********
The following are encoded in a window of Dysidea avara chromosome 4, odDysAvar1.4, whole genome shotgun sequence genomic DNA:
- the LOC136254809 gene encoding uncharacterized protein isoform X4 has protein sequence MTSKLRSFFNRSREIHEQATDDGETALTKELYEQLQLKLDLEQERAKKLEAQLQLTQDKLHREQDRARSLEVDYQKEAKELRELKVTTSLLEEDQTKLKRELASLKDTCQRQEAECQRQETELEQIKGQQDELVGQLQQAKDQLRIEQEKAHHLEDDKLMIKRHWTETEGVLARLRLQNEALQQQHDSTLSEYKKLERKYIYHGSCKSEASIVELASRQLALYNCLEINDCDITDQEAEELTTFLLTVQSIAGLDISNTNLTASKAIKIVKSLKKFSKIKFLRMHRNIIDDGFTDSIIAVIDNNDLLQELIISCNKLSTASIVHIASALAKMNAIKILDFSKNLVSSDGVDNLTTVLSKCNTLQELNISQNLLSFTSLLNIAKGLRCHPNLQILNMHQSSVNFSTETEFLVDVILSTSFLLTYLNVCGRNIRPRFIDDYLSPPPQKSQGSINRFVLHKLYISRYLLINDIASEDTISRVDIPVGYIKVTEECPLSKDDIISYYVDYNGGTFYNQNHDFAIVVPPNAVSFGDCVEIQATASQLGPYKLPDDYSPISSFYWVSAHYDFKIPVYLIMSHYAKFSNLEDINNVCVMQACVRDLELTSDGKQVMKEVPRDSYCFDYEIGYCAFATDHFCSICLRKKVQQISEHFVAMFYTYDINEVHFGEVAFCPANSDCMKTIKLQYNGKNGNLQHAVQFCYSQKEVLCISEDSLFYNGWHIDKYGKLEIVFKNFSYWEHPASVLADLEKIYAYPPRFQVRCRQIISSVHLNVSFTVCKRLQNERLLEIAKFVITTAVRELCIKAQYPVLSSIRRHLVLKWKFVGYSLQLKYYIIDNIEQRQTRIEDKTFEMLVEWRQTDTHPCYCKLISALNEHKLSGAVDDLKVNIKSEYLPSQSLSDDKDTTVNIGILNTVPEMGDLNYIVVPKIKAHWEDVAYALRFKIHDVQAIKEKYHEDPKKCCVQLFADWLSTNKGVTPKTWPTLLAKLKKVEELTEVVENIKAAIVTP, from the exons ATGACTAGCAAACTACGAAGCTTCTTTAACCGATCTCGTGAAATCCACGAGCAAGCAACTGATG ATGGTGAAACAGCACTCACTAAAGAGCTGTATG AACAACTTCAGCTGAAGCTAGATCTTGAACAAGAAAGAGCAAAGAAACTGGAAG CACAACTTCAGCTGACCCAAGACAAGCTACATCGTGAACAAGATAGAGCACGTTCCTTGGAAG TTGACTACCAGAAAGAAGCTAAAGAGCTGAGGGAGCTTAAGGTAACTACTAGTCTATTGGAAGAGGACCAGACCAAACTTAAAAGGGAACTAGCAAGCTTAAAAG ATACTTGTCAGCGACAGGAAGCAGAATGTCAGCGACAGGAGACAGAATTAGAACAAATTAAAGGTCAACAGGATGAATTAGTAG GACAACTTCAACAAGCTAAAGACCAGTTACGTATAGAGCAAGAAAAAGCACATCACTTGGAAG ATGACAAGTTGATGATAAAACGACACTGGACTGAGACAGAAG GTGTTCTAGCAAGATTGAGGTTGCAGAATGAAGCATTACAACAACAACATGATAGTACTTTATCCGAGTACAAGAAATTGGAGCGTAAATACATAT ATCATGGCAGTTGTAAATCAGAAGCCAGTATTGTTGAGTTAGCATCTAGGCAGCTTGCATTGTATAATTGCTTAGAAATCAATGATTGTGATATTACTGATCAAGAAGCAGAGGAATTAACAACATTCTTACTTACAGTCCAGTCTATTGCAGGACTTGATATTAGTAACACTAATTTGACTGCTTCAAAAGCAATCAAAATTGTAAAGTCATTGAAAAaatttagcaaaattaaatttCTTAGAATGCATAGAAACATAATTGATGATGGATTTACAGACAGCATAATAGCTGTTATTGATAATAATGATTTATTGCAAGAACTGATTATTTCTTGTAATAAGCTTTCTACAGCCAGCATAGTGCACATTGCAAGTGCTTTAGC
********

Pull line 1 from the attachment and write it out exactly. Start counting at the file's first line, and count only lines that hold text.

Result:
The following are encoded in a window of Dysidea avara chromosome 4, odDysAvar1.4, whole genome shotgun sequence genomic DNA: